War of the Rebellion: Serial 034 Page 0145 Chapter XXXV. RECONNAISSANCE TO VERSAILLES, TENN.

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leaving camp on the 9th instant on an expedition to the front-a reconnaissance to act as a unit with the movements of the Third Division, and to watch any movement the enemy might make:Two brigades of this division (the First, commanded by Colonel P. Sidney Post, and the Third, commanded by Lieutenant-Colonel [W. P.] Chandler) were, in compliance with instructions, stationed at Salem on the 7th instant. Upon orders being received for a move forward, these brigades were held in readiness, and, upon the arrival of the Second Brigade at this camp from a scout (see Colonel Heg's report, herewith inclosed*), this brigade was moved forward to Salem. Whereupon the division, supplied with three days' rations, marched on the 9th instant to Versailles, 13 miles to the front, and bivouacked for the night. Brigadier General T. t. Crittended having reported for duty, was assigned to the command of the Third Brigade.

In consequence of not receiving orders, which was afterward ascertained were sent me during the night of the 9th instant, regulating my movements, the command remained at Versailles until 10 a. m. of the 10th, but moved forward in the direction of Tirune, through Eagleville, arriving at Triune at 9 p. m. same day, and bivouacked. Remained at Triune until the morning of the 13th. Three days' rations were obtained from General Steedman, stationed at Triune, and, in compliance with instructions received from corps headquarters, the march was resumed on the morning of the 13th, and arrived at Eagleville, where we bivouacked during the night.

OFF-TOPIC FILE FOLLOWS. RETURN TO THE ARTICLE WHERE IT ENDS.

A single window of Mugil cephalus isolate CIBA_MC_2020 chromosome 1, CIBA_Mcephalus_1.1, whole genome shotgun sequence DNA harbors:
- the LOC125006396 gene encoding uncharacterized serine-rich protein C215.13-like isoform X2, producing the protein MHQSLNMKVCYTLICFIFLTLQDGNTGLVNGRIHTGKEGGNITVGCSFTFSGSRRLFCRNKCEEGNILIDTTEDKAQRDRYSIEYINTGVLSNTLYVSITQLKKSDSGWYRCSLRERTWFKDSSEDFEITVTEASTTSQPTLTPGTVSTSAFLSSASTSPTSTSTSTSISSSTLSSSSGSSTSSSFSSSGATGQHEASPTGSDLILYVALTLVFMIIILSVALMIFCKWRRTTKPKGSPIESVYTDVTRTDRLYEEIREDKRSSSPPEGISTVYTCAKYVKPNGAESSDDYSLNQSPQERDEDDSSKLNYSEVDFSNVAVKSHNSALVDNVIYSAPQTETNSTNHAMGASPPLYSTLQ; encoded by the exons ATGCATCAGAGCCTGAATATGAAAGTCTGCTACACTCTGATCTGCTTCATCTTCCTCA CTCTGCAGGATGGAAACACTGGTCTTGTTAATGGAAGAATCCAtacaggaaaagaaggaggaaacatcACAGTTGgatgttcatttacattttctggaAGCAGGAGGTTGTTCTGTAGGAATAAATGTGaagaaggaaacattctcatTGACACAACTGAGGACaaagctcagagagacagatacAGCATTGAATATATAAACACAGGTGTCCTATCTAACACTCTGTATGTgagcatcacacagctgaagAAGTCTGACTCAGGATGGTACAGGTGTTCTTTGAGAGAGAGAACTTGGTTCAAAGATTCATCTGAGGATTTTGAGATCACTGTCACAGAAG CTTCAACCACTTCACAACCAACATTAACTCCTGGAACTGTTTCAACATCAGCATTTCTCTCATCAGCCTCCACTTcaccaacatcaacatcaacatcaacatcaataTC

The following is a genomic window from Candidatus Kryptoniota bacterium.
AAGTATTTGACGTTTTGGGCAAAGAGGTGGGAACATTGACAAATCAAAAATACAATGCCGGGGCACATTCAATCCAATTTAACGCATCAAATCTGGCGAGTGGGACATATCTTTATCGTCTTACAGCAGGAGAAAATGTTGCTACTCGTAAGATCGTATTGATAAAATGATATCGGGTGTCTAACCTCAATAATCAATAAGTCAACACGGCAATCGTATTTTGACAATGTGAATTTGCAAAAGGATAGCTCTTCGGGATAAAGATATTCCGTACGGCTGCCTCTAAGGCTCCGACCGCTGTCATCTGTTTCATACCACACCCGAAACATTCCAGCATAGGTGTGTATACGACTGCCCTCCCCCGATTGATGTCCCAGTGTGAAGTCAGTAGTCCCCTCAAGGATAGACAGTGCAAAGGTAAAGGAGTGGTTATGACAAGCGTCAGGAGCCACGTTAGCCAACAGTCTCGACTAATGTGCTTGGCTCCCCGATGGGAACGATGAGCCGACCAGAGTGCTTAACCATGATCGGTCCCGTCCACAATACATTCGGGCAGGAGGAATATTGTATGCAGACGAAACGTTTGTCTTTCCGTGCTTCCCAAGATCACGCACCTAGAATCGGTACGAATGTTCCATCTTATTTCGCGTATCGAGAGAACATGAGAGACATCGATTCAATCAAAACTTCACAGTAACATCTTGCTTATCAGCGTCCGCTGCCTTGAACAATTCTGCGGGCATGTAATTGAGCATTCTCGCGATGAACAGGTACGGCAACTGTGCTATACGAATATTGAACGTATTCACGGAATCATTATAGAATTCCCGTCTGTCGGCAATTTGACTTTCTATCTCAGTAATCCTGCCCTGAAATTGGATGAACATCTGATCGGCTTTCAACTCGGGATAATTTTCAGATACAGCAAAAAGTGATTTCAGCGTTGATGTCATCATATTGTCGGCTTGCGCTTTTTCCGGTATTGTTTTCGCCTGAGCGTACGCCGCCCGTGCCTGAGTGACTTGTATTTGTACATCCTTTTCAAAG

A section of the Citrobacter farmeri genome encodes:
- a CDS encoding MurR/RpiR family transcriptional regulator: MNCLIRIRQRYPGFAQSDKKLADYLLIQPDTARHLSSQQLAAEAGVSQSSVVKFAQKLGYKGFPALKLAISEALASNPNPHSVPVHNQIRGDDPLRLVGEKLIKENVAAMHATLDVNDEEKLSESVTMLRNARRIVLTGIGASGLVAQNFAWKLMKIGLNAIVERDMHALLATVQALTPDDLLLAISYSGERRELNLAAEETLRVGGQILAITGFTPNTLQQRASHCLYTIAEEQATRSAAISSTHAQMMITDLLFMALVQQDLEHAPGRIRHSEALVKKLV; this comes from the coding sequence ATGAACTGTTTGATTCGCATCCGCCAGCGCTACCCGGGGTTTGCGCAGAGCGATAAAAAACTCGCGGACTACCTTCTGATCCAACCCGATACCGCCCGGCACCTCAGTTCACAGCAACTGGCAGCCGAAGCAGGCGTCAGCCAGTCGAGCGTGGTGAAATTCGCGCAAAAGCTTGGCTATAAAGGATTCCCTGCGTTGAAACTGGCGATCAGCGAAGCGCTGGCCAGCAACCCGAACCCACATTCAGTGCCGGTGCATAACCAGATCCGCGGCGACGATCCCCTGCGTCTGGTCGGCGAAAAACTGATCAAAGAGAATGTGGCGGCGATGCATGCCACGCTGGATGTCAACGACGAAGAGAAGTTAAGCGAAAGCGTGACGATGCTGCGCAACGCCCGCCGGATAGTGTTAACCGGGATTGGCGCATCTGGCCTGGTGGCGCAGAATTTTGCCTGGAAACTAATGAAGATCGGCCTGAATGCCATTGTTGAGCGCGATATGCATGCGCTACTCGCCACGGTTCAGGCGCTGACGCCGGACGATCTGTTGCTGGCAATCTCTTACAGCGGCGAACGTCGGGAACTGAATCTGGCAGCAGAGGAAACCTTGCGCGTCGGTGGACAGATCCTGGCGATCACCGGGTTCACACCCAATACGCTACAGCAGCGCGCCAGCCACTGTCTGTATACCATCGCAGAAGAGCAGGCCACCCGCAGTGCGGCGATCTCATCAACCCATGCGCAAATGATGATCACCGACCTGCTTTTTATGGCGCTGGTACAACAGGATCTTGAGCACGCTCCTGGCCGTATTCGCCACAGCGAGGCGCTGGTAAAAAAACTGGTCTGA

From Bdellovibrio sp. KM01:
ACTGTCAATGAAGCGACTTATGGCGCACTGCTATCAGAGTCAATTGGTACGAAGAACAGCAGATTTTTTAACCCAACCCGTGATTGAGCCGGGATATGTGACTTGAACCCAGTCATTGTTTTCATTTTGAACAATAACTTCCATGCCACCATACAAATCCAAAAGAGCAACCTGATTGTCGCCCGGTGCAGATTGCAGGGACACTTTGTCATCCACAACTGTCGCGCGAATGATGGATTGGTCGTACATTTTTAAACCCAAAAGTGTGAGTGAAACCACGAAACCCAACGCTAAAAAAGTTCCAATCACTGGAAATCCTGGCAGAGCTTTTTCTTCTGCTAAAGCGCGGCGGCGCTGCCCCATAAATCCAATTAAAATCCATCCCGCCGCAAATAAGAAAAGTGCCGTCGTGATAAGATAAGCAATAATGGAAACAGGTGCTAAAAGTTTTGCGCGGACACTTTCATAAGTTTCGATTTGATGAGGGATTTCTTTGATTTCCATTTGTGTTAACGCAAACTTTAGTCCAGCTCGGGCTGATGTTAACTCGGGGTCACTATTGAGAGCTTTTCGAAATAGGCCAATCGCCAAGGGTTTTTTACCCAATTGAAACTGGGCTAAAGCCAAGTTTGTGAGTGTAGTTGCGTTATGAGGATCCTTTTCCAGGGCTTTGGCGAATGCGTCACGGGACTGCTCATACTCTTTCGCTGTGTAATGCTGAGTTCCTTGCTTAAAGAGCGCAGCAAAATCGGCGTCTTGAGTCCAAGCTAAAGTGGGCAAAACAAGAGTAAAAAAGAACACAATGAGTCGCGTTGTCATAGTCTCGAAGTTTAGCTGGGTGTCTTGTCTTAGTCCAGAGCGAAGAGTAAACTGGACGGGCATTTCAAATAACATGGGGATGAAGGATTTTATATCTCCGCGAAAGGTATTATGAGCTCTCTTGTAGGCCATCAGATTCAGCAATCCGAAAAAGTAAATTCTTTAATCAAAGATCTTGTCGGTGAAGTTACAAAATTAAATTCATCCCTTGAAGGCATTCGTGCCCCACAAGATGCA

On the morning of the 14th, General Sheridan, with his command, on return from his expedition in the direction of Franklin and Columbia, arrived at Eagleville, and when his command had cleared the road, in obedience to instructions, the march was again resumed, and arrived at Versailles same day, where we remained until the morning of the 15th instant.

On the morning of the 15th, there was slight picket firing, but no demonstration of attack. Between 200 and 250 rebel cavalry were discovered beyond our outpost, toward Rover, moving in the direction of the pike running to Eagleville, and one-half mile distant from this pike. They were dislodged by a reconnaissance made to the front for this purpose, and, in obedience to orders from corps headquarters, the march was resumed on the morning of the 15th, and arrived in camp at 3 p. m. Constant communication was kept up with corps headquarters and General Granger's command, which was acting as a unit to this division, and stationed, until the morning of the 14th, at Versailles.

I deem it my duty here to report, from conclusive evidence, the burning of a large store-house in Eagleville, on the 11th, by a part of the Third Indiana Cavalry, while under orders to join my command while at Triune, and, on return to Eagleville, the burning of two houses, more than probably by this same cavalry, on the evening of the 13th. Whereupon they were sent to the general commanding corps, with a statement in regard to the above facts, for his action.

The first four days of the expedition the weather was exceedingly in clement, and the troops suffered from exposure, being without tents and with but little baggage.

Very respectfully, your obedient servant,


Brigadier-General, Commanding First Division.

Lieutenant Colonel G. P. THRUSTON, Chief of Staff.


*Not Found.